If we get lost, there is one thing we can do. Instead of trying to force those different identities and cultures (which we are not familiar with in our (Western) ideas of what it means to be a feminist) to explain themselves to us, we can try and become more sensitive and mindful of what these “different” types of feminism are already saying. Instead of speaking about or for “other” feminists, we can think about how to listen to, and work with the communities and identities that have historically and presently been erased, forgotten, oppressed, or simply ignored. Hopefully, by locating these intersections and by being sensitive to these contexts, we can come to value difference and to work–together–towards a social future that allows us all to grow.



At the Women’s Centre, we are working to make the Women’s Centre a space where all women can feel welcome.

This includes women of

  • any assigned sex at birth (i.e. transgender + transitioning  women are welcome)
  • all sexualities
  • all racial, ethnic identities
  • all abilities
  • all bodies
  • all migration statuses
  • all cultural, religious identities
  • all ages


What is not welcome:

  • transphobia and transmisogyny
  • anti-queerness, lesbophobia, homophobia
  • racism, colourism
  • ableism
  • xenophobia
  • classism
  • other exclusionary, violent, or hateful speech/action

We understand that this is a work in progress for everyone, and that we are all learning every day.
We hope that you can join us in making the Women’s Centre a safe space for all.

Madi Pomreinke – How the current refugee crisis in Europe has given rise to representations of the racial “Other” as a threat to the nation.

The current refugee crisis in Europe is more convoluted than simple concern over ‘population growth” that has been proposed by much of the West. “Europe’s immigration crisis, if indeed there is such a crisis, is not one of numbers. It is a crisis and fear of the other, constructed as undesirable and different on imaginary criteria of affinity and inclusion/exclusion – historical, cultural, linguistic, corporeal – that demarcate our spaces versus Other spaces.” (Mekonnen, 504) The truth behind the concern for growing numbers of refugees approaching Europe is a question of mobility rights and individual desirability as determined by European hierarchies of race, age, gender, and class. Due to the economic processes of globalization, these rights reflect structures of power and racialized systems of inequality that can largely influence the mobility of individuals of migrant or refugee status. These mobility rights are structured by nation-state discourses that often have nationalist and racialized undertones. Nationalist dichotomies of inclusion and exclusion that are drawn on lines of “we versus them” are key factors in the racialization, criminalization, and securitization of migration that contribute to the stereotype of the migrant or refugee as a racial “Other”, and as a threat to the European nation.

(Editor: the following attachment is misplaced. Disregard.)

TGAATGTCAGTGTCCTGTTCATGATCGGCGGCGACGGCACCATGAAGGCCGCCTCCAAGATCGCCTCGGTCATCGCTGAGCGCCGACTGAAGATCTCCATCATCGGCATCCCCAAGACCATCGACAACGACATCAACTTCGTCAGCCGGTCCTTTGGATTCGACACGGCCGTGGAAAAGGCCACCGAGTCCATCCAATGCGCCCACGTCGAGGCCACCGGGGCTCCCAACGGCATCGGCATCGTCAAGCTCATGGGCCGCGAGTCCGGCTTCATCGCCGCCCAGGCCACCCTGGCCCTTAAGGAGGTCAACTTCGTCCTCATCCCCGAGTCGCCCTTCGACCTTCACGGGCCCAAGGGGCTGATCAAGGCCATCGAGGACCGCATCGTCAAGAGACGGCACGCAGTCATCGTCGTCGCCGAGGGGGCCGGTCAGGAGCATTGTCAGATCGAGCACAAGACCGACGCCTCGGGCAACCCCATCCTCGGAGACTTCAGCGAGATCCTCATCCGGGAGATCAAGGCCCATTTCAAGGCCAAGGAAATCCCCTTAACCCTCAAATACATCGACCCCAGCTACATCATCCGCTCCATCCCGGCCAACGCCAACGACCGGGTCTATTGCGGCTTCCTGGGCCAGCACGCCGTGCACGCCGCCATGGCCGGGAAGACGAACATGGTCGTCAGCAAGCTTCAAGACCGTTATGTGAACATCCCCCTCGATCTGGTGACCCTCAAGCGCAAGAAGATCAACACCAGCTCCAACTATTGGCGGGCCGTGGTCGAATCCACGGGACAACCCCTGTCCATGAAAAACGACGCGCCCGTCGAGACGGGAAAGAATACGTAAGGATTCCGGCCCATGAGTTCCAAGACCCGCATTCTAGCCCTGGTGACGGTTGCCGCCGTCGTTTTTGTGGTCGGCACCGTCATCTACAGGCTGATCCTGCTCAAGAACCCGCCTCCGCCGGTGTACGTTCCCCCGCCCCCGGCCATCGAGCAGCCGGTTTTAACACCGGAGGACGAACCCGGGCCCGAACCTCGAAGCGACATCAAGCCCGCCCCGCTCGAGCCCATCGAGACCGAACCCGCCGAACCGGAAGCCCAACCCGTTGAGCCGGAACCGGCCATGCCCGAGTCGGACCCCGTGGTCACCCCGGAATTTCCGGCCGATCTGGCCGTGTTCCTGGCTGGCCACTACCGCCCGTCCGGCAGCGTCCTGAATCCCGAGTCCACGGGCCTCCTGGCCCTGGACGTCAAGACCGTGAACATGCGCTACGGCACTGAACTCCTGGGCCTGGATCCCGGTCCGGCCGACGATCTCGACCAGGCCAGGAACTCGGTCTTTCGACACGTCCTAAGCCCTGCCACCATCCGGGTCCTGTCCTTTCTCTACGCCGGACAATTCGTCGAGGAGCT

The racialization of immigration in Europe is largely compounded by attempted controls at “cultural identity” of the nation. Although individuals of Western background, whether migrating within Europe or from other Western nations, compose the majority of European immigration, this fact is largely ignored. The overt racism apparent in the erasure of “white” immigration contributes to the racialization of the “undesirable” migrant by creating a contrast. The ignorance of intra-Western migration proves that this issue is not a question of numbers, but a question of immigrant identity and desirability – Western immigrants remain unacknowledged because they already are part of the “criteria of belongingness” that is required for them to be considered part of the nation. In contrast, this presents migration as exclusively from Third World nations, and portrays individuals from these nations as outside the national identity.

Furthermore, this depiction of an exclusive Third World migration as a “flood”, “mass”, or “explosion”, puts an inherent negative context on those who are a part of this movement of people. These descriptions describe migration as a primarily Third World issue driven by population growth and poverty, which erases the fact that most of these migratory situations stem from outcomes of Western colonial intervention or consequences of economic globalization. It also creates a sense of fear within European communities, spreading anti-immigration sentiment throughout the population. By stereotyping different forms of life such as Islam versus Christianity, the migrant is constructed by popular prejudices in the media, by the government, and throughout the community. These stereotypes are used to subordinate refugees and migrants, naturalize differences and exclusion, and equate migrants with various economic, social and political problems. Through stereotyping an “Other”, the nation reaffirms the sense of a “we” identity and is able to divert attention from the actual causes of national issues.

Immigrants are constructed as immutably different, whether through language, religion, or culture, and depicted as unwilling or unable to adjust to host societies. It is suggested that refugees are selfish in their utopian visions of new lives for themselves, and need to accept the living areas allocated to them. Refugees are expected to “respect laws and social norms of European states”, which privileges the Western lifestyle and constructs migrant culture as inherently opposite and unable to coexist peacefully. These racist depictions are used to explain the apparent welfare and unemployment of immigrants by constructing them as the problem, rather than as complicated individuals in a racialized system.